Correction: for “The design of that figure has nothing to do with our ‘standing archer’ as Sagittarius” read “in terms of iconographic lineage, the design of that figure… etc.” There is no doubt that de Pretis meant it for Sagittarius.
Summary: The standing human archer for Sagittarius appears in Europe first in the region of Picardy and Laon in the twelfth century, spreading north during the thirteenth, to appear by the early fourteenth near Constance and then in German manuscript art only from the fifteenth – four hundred years after the earliest Latin example and at least eight centuries after its first enunciation in northern Israel..
With regard to peoples of Mesopotamia, and the centres of ‘Babylonia/Baghdad’, our German manuscript artist was surely aware that all the Jews of the diaspora looked to the splendid scholars – the Geonim – of ‘Babylonia’ and Baghdad for authoritative judgements in matters of the Law; perhaps too he knew that the founder of Ashkenazic Judaism in Germany was called (as he is to this day) the ‘last of the Geonim’.  Another reason that might lead him to connect that region to Jews he saw about him in fifteenth-century Germany.
And if he had read Ibn Botlan’s text, he would also believe that the same ‘land of the Medes’ was the place where the antique citron grew naturally, as it did not in Europe. We now call it Citron medica, and it is intrinsic to Rabbinic celebration of the annual feast of Sukkot, during which both the Rabbinic and the Karaite Jews live in temporary outdoor shelters for seven or eight days.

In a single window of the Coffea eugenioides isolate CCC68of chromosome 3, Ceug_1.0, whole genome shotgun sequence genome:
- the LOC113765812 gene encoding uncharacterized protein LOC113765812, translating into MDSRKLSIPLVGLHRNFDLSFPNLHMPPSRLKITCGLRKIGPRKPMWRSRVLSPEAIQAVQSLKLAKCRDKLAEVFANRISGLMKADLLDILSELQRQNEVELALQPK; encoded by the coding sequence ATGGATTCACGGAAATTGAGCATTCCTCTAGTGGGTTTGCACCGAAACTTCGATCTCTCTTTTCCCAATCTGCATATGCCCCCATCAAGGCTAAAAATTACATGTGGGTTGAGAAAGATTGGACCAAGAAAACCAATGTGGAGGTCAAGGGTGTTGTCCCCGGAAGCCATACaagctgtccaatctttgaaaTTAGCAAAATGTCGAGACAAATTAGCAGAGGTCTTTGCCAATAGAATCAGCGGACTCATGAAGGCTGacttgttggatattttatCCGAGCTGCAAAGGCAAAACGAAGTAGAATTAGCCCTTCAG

Altogether, his forming the Sagittarius as a standing archer – with that pointed hat – intentionally speaks to the reader of that ‘Chaldean’ region according to contemporary conflation of Medes and Parthians, Mesopotamians and Jews, the Bow and the ‘Chaldean’ arts. A curious idea of European Jews as ‘Asiatic’ would persist into the nineteenth century in western writings.
But do we carry our interpretation too far? Can we be sure that he associated his text’s ‘Chaldean’ arts with legends of ancient Babylonian people, and with Jews, more than with Greco-Roman astrology? But the most interesting question of all is: had he somehow learned that this non-classical Sagittarius originated in a particular area in northern Israel, whose ancient tribes had gone ‘to the land of the Medes’ and which later, in the post-exilic period, had seen the settlement of Scythian bowmen in Bet She’an/Scythopolis? Had he learned that this was the territory assigned Manasseh, to whom Jewish tradition gave the bow? Perhaps the information had come together with the image. If so, it is most likely to have come through France.
The ‘standing archer’ in France.